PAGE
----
NY Attorney General to sue NYPD over response to Floyd protests

The lawsuit is expected to demand a federal monitor oversee changes on how the NYPD handles protests in the future

By Thomas Tracy
New York Daily News

NEW YORK — New York State Attorney General Letitia James plans to sue the NYPD over its treatment of protesters during marches over the death of George Floyd, according to a report.

James is expected to file a lawsuit against the NYPD Thursday demanding a federal monitor to oversee changes on how the department handles protests in the future, NY1's Dean Meminger tweeted.

This move comes about a month after the city’s Department of Investigation released a scathing report admonishing the department for lacking a “clearly defined strategy” in its handling of citywide protests over Floyd’s death.

The department’s lack of preparation “contributed to problems that then escalated tensions” as thousands took to the streets, the 111-page probe said.

Emails to the Attorney General’s office and the NYPD were not immediately returned Thursday.

If the lawsuit is successful, this would be the second federal monitor ordered to watch over the NYPD.

In 2013, a federal monitor was installed to oversee the NYPD’s reform of stop-and-frisk after Manhattan Federal Judge Shira Scheindlin ruled the department used the tactic in an unconstitutional way by disproportionately targeting minorities.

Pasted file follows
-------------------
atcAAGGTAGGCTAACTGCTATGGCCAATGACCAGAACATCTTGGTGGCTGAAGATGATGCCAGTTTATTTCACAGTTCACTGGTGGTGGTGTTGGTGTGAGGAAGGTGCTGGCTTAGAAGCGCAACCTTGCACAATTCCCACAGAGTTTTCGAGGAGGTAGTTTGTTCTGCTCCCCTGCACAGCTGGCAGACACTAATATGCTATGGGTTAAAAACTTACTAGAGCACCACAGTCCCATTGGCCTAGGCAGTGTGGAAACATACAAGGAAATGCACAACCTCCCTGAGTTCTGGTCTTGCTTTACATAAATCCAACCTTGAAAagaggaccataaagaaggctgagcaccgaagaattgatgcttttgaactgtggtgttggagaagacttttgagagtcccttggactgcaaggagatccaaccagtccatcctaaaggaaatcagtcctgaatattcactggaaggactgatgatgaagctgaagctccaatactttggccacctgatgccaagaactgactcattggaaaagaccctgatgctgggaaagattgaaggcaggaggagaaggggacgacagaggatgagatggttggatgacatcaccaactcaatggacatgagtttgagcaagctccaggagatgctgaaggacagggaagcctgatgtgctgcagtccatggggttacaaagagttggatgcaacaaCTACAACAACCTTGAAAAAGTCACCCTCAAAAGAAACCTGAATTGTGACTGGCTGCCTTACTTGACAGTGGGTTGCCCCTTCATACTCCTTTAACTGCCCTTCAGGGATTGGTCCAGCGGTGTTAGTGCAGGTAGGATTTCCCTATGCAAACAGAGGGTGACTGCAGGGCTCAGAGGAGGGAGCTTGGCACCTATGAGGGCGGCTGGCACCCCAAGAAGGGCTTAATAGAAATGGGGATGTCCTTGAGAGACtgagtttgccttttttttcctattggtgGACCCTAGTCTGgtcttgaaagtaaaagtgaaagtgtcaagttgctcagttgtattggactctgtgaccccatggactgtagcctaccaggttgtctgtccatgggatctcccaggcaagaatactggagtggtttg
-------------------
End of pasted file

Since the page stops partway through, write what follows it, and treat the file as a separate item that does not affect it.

The current federal monitor, Peter Zimroth, also oversees how police enforce trespassing violations in the city’s housing projects.

Thousands of people took to the streets in outrage over Floyd’s death, sparking caught-on-camera clashes between protesters and police, including incidents like a cop shoving a woman near the Barclays Center, giving her a concussion.

Officers in riot gear fought and arrested hundreds of demonstrators, some of whom looted businesses in Manhattan and the Bronx.

In their report, the DOI recommended the NYPD create a protest response unit to coordinate with the Community Affairs Bureau to handle large protests.

If the department feels cops in riot gear are required they should be detailed away from protesters so they don’t anger marchers and should be called in only if necessary, the DOI said.

When the report was released, NYPD Police Commissioner Dermot Shea said he intended to incorporate the recommendations into future department policies and training.

(c)2021 New York Daily News

McClatchy-Tribune News Service

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